Why New York needs the Dennis Peron bill

By Tyme Ferris and Thomas Kupiec | December 22, 2021

As New York looks to get its legal market off the ground, the state is invested in fostering the most diverse and equitable cannabis industry in the country, requiring that half of all business licenses be awarded to social equity applicants. However, as it stands, the social equity measures outlined in the Marijuana Regulation and Taxation Act (MRTA) do not include the LGBT community, drastically out casting a population who has not only been adversely affected by prohibition, but who are the originators of the movement for legalized cannabis.

Just this week, New York State Senator Jeremy Cooney proposed a new bill that would include gay, lesbian and bisexual people in the state’s social equity applicants for cannabis businesses (Senate Bill 7517 was previously submitted to committee to include transgender and gender non-binary people). New York needs to pass this legislation to make the vision set forth by the MRTA a reality and acknowledge the LGBT community’s role in cannabis legalization. An appropriate namesake for the bill that will honor decades of activism, can be found in one of many instances where the history of this community and the movement for legalization intersect.

A gay man was the “Father of Medical Marijuana” 

Of the many activists we have to thank for where the cannabis industry is today, Dennis Peron, a Bronx native and advocate for those suffering from HIV/AIDS should be on top of that list. Following the loss of his partner Jonathan West due to AIDS and witnessing the benefits of cannabis in easing his pain, Peron emerged as a leader, not only in the cannabis space but in the gay community, greatly influencing the push to legalize medical marijuana.

Widely revered as the “Father of Medical Marijuana,” Peron worked tirelessly on behalf of San Francisco’s gay community at the peak of the HIV/AIDS epidemic in the 1980s and 1990s for access to medicinal cannabis. He eventually co-authored California Proposition 215, also known as the “Compassionate Use Act of 1996,” establishing California as the first state to legalize medical marijuana. The passing of Prop 15 is thought to have paved the way for California to again set a precedent by legalizing recreational use through Proposition 64 in 2016.

Along with his notable work as a pioneer for cannabis legalization, Peron, along with Mary Jane Rathbun, co-founded San Francisco’s Cannabis Buyers club, the first public medical cannabis dispensary in the U.S. Despite constant threats of violence, harassment and arrest, membership at the collective at one point exceeded 8,000 HIV/AIDS patients.

The LGBT community and cannabis activism have coincided for decades 

While Dennis Peron may be the most notable LGBT pioneer in the cannabis industry, the community has long been an ally of legalization and decriminalization, with numerous members being outspoken activists. The gay rights and cannabis legalization movements are tightly intertwined.

Mary Jane Rathbun became Brownie Mary through her distribution of pot brownies to patients as a hospital volunteer for the Shanti Project, the first organization to offer medical services to AIDS patients. At one point, Rathbun was baking nearly 600 brownies a day and was arrested several times for her efforts to help a population that was otherwise being ignored.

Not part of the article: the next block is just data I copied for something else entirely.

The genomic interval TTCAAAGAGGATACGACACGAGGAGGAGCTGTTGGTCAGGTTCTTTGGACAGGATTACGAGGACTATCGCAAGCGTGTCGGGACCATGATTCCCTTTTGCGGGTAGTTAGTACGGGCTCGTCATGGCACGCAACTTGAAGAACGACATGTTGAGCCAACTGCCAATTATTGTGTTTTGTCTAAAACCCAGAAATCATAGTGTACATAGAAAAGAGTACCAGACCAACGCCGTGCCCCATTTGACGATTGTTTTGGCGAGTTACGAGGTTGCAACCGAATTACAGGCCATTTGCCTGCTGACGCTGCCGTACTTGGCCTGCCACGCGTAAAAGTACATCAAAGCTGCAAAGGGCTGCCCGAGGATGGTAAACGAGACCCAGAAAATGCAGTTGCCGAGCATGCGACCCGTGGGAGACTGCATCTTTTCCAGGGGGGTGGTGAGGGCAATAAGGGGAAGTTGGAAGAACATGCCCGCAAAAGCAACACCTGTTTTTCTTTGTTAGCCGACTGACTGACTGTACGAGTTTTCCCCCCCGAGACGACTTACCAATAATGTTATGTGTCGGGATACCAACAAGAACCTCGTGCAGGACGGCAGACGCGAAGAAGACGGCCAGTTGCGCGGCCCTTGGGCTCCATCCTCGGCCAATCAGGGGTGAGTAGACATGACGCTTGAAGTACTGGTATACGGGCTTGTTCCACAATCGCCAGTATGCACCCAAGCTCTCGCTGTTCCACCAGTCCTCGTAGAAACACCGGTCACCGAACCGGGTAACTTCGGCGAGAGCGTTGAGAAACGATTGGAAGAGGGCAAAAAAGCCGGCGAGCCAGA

Paul Scott was another activist who contributed greatly to the LGBT community’s advocacy for cannabis in San Francisco. He created the first medical marijuana facility in Inglewood, helping terminally ill patients cope through cannabis use and participation in support groups. Scott also helped found Los Angeles’ Black Gay Pride organization and continues to advocate for queer people of color in the industry today.

Cannabis is a known treatment for HIV/AIDS Wasting Syndrome (a qualifying condition under New York State’s Compassionate Care Act medical marijuana program), Historically HIV/AIDS has disproportionately affected the LGBT community. Because of this, the cannabis movement and gay rights movement not only gained ground at the similar times but were also based in advocating for ostracized populations and combatting legislation that disproportionately restricts the liberties of disenfranchised communities at higher rates than those of privileged ones.

The industry needs LGBT representation 

Overall, cannabis remains a dominant issue for the LGBT community. However, LGBT leadership in the cannabis industry is lacking. With cannabis being recognized as a legitimate business endeavor, large corporations headed by more privileged groups who actively push queer individuals and people of color out of entrepreneurship, insulting the communities that paved the way for legalization and directly contrasting the intentions of the MRTA.

Therefore, senate bills S7603 and S7517 are absolutely necessary, not only to ensure New York builds a diverse cannabis industry, but also to honor the decades of work the LGBT community has tirelessly done to support access to medical and adult-use cannabis and acknowledge the important role cannabis has played in helping those with HIV/AIDS.

As our state works to approve this bill, our hope is that our elected officials look to rename it the Dennis Peron bill to bring attention to this extraordinary citizen’s efforts and further exclaim the community’s role in cannabis advocacy.

Tyme Ferris is a cannabis consultant and co-founder and CEO of The Pantheon Collective. He is the former Director of Operations for The Farm Co. and Mayflower Medicinals.

Thomas Kupiec is a licensed acupuncturist who believes in the medicinal benefits of cannabis. He is also co-founder of The Pantheon Collective.